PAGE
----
What is the kippers origin?
The Old English origin of the word has various parallels, such as Icelandic kippa which means "to pull, snatch" and the Danish word kippen which means "to seize, to snatch". Similarly, the English kipe denotes a basket used to catch fish.
Another theory traces the word kipper to the kip, or small beak, that male salmon develop during the breeding season.
The exact origin of kippers is unknown, although fish have been slit, gutted and smoked for centuries.
According to famed food author Mark Kurlansky, "Smoked foods almost always carry with them legends about their having been created by accident - usually the peasant hung the food too close to the fire, and then, imagine his surprise the next morning when..."
One example of this legendary origin can be found in the story of John Woodger at Seahouses in Northumberland, England around 1843, in which kippering happened accidentally. Fish for processing was left overnight in a room with a smoking stove. We know this to be false because the origin of the word kipper is Old English; the English philologist and ethnographer Walter William Skeat derives it from the Old English kippian, to spawn.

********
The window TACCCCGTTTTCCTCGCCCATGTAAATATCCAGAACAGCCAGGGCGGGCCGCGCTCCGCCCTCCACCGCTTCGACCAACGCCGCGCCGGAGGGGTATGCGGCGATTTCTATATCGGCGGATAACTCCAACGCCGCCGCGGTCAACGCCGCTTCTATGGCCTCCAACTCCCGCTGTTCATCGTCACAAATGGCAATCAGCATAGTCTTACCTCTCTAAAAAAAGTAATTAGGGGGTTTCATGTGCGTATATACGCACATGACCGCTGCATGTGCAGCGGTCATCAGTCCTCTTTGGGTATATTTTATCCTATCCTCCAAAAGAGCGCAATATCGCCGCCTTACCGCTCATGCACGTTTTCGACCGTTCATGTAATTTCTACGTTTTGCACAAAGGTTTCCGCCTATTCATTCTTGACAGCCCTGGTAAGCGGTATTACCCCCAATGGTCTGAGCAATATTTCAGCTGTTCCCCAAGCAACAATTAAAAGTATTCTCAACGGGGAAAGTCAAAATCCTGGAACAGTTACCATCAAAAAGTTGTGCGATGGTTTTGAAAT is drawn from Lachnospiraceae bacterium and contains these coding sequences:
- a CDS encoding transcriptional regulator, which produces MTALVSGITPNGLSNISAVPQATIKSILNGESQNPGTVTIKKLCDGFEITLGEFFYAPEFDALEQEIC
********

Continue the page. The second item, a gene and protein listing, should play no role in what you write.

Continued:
We know smoking and salting of fish—in particular of spawning salmon and herring which can only be made edible by this practice—predates 19th Century Britain and indeed written history, probably going back as long as man has been using salt to preserve food. We also know kippered fish were eaten in Germany and reached Scandinavia sometime during the Middle Ages.
As a verb, to kipper means to preserve by rubbing with salt or other spices before drying in the open air or in smoke. So beef or other meat preserved in the same fashion can logically be called "kippered."
The Manx word for kipper is skeddan jiarg which literally translates as red herring.
There are many delicious ways to cook with kippers, we have a range of kipper recipes for you to try.